Republic of Kazakhstan
Kazakhstan is, along with Russia, the founder and largest member of Eurasian Development Bank, accounting for about a third of its charter capital (US $500 million).
In Q3 2016, Kazakhstan’s economy remained influenced by fiscal boost and infrastructure development programmes that mitigated short-term volatility in external markets and strengthened business activity within the country. Preliminarily, GDP growth in Q3 2016 was 1% year-on-year (0.3% in Q2 2016). In terms of added value, the decrease in industrial outputs (minus 3.5% compared to Q3 2015) was recorded for five quarters in a row, due to, largely, declining production in the mining sector. The strengthened growth in services (1.6% year-on-year) and the stably high growth rates in construction (7.4% year-on-year) stimulated by governmental programmes compensated the negative input of the industrial sector and ensured overall economic growth. An additional impetus was given by agriculture where annual growth accelerated from 2.2% in Q2 2016 to 9.4% in Q3.
Annual inflation achieved its peak of 17.3% in Q3 2016. Short-term foreign exchange shocks in July and August 2016 made the consumer price index decline. The twelve-month inflation slowed in all the sectors: the annual increase in prices reduced by 1.2 percentage points in September 2016 compared to July 2016. This was the case for both food and non-food products. The decline in the service sector was 0.9 percentage points. In October-December 2016, the annual decrease in the consumer price index became even more significant, moving quickly towards the ceiling of the target corridor of 6 to 8%. In November 2016, for the first time over the recent twelve months, inflation in all consumer sectors became one-digit. The year-on-year growth in prices was 8.5% by the end of December 2016.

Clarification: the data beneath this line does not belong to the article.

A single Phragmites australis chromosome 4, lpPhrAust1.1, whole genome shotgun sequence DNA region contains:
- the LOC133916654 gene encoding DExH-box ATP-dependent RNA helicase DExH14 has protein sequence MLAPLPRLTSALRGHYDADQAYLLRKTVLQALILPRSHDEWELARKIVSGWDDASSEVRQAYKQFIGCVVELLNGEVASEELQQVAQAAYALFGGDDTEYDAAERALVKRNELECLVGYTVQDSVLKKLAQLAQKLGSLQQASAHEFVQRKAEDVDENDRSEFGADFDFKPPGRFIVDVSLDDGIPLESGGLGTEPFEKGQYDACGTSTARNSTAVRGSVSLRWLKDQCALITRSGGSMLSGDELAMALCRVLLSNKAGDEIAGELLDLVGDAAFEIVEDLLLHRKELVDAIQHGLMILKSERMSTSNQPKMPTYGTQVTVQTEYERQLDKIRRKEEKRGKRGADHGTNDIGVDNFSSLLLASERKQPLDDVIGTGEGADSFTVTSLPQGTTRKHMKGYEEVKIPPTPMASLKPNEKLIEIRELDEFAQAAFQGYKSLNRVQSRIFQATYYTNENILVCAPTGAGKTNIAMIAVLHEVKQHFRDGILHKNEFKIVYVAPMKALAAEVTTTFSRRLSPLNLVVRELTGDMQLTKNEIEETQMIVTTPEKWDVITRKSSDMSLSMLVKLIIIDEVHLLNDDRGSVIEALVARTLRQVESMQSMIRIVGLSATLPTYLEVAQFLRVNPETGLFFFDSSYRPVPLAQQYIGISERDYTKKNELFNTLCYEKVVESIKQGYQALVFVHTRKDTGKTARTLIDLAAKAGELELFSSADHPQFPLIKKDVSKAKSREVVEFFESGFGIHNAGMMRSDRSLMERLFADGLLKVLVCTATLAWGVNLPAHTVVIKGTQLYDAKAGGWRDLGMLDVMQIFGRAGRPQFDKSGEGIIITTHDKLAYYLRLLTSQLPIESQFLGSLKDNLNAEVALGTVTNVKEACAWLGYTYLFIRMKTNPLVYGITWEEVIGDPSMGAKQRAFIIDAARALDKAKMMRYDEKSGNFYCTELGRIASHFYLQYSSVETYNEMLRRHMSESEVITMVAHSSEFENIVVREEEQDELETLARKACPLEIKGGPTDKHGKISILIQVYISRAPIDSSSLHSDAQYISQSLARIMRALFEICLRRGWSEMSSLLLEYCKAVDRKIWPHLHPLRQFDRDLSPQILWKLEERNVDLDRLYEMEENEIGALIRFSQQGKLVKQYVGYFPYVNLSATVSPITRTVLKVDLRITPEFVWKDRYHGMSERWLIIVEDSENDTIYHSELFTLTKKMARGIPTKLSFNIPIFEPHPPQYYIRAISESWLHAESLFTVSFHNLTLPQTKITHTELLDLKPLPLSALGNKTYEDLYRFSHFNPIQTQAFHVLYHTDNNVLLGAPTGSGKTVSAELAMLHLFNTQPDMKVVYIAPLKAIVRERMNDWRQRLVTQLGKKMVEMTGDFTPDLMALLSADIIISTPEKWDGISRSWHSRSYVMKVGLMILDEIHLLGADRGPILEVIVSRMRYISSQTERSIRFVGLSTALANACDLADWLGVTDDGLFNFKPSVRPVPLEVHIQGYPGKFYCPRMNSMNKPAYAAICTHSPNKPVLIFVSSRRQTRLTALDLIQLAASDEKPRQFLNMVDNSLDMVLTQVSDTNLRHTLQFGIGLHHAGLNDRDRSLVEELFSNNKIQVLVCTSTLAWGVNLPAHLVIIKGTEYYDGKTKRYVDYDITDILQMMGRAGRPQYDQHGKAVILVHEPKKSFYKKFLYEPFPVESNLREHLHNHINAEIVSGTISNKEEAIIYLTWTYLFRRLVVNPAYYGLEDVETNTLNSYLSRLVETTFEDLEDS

Despite the fact that inflation in October-November 2016 was moving rather quickly towards the ceiling of the target benchmark, the National Bank of Kazakhstan continued to pursue cautious monetary regulation tactics and decreased the base rate by 50 basis points only, while in the spring and summer the reduction interval was 200 basis points. The regulator stated that inflation risks were to persist in the medium term and thereby restrained the quick reduction in the interest rate in the future. In August-November 2016, the money market rates continued to move near the bottom of the base rate corridor, reflecting that liquidity continued to be excessive and inducing the National Bank of Kazakhstan to increase the amount of circulated notes.
Over the first nine months of 2016, the budget deficit stood at 1.1% of GDP (2.5% the year before). The recovered business activity influenced budget revenues. In particular, tax collection increased by 34.3% compared to the first nine months of 2015, while transfers from reserve funds went down by 4.6% year-on-year. The annual increase in expenditure over the first nine months of 2016 was 12.9% (4% over the same period of 2015). This was due to the growing current expenditure and an almost twofold increase in anti-crisis and development programme allocations for the economy. There was also an increase in interest payments on loans that had been extended earlier.
EDB’s priorities in Kazakhstan
Kazakhstan is among the largest and one of sustainably developing economies among the Bank’s member states. The country aims to improve the competitiveness of its non-primary sectors, reduce energy consumption and attract investment. EDB’s investment activities in Kazakhstan in 2013-2017 included, therefore, the following:
- The Bank supports the State Programme for Accelerated Industrial and Innovative Development and is ready to take part in financing respective projects.
- EDB involves in its investment projects in Kazakhstan international financial institutions, banks and investment funds as co-investors.
- The Bank is ready to assist investment projects promoting new technology, the development of automobile engineering, the chemical sector, glass and pipe production, including by means of supporting joint ventures with other member states of the Bank. EDB is ready to support modernisation projects in mechanical engineering, petrochemistry, the power sector and light industry.
- To develop export potential, the Bank will continue to support export-orientated projects in agriculture.